4. Use online resources
Apart from the already mentioned organisations and charities that might have useful leaflets and the Spoon Theory website, there are also large patient community groups all over the internet. From blogging sites, to Facebook pages and groups, to Twitter. There's something for everyone. These groups are full of people who have been through all the same things as you and can not only point you in the direction of condition specific literature and tips, but can answer your questions on how to deal with friends and family not understanding.
5. Take them to a support group meeting or medical appointment
A great way of letting someone close to you in on your reality is to bring them to a support group meeting or medical appointment. In a support group setting they'll be immersed in your world for only a short while but by meeting others on the same journey as you it'll validate what you've told them and might even persuade them to start advocating and campaigning on your behalf.
If you bring them to a medical appointment they'll see all the frustrations you talk about first hand, and will have a much better understanding of your life.
6. Don't get upset if they don't react the way you'd hoped
So maybe trying to let them into your world backfired and they still say horribly insensitive things or just plain ignore your suffering. The saying "you can lead a horse to water but you can't make it drink" is very true, you can try to explain your situation but if they're just not interested, it's a reflection on them, not you. Some people just don't wantto understand, they don't want to get involved. If that's the case, it's best to walk away and invest your precious time and energy elsewhere.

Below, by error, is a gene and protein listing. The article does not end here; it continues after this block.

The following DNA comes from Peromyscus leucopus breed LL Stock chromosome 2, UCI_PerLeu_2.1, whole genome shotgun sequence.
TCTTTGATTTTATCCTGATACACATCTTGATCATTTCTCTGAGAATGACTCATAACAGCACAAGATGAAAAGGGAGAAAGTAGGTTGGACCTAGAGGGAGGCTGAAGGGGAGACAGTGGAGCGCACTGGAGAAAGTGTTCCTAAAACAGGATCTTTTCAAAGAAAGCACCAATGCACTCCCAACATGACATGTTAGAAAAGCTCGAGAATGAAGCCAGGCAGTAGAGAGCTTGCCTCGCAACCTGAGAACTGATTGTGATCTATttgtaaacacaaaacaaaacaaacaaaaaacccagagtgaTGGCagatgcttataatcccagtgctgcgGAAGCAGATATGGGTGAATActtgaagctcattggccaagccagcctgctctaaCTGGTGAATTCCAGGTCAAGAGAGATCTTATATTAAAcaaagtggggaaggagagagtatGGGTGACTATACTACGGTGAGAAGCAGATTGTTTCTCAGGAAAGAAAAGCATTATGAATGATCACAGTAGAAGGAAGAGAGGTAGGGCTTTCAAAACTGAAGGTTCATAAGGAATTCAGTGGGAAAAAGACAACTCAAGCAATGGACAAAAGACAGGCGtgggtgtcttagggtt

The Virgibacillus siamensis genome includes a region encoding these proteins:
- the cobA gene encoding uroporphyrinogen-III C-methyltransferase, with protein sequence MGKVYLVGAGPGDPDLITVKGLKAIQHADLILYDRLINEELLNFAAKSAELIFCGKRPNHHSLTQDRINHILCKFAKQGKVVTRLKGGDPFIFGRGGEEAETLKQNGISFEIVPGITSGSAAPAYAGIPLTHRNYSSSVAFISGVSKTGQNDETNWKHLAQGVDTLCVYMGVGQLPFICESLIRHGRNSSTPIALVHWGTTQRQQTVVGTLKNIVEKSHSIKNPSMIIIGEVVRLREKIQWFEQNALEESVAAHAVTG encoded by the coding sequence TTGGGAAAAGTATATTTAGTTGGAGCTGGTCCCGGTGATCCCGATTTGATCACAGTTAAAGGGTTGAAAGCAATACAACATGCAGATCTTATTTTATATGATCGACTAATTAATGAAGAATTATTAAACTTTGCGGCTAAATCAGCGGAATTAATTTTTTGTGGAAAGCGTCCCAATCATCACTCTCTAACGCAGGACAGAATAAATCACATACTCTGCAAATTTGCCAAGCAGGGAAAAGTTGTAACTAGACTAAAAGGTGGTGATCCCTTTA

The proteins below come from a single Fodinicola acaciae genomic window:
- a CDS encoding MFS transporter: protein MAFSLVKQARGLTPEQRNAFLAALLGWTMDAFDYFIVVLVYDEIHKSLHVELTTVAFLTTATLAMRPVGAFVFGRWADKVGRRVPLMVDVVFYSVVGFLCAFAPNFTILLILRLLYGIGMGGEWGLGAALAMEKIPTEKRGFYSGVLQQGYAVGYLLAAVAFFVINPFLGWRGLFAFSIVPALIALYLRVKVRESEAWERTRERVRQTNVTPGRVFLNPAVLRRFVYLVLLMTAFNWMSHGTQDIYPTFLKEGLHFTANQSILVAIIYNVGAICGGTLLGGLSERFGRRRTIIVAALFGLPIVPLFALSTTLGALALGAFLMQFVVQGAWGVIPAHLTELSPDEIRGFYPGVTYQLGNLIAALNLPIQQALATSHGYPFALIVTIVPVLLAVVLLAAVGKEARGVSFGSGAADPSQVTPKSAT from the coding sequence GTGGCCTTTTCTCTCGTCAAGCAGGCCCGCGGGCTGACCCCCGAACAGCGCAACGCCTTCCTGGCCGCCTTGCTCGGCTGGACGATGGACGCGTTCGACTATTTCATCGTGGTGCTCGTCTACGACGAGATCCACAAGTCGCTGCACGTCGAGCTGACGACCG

If it's a very close friend or a family member it can be incredibly hurtful when they don't give you the support you need, but you can't make them be someone they're not. You have to protect yourself first and foremost, so while you may not want to completely cut them off, it might be a good idea to stop flogging that dead horse, especially if it's the one who died of dehydration because it didn't drink the water it was lead to....
Jumbled metaphors aside, do communicate your reality, feelings and needs, but try not to be hurt if it doesn't work out how you'd like. There are LOTS of people online who understand exactly what it's like, you're not alone.
About the Author
Louise Dean is a fast approaching 30 year old from London, UK. She fell ill in 2011 with Lyme and associated diseases, then in 2013 co-founded Lyme Disease UK.
As part of her 'Turning 30 Crisis', she started a new blogging project called Divorced, Diseased & Dangerous with the aim of bringing no nonsense practical tips and a humorously positive outlook to patients.
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The Cowden Support Program
A do-it-yourself Lyme treatment developed by Dr. Lee Cowden, MD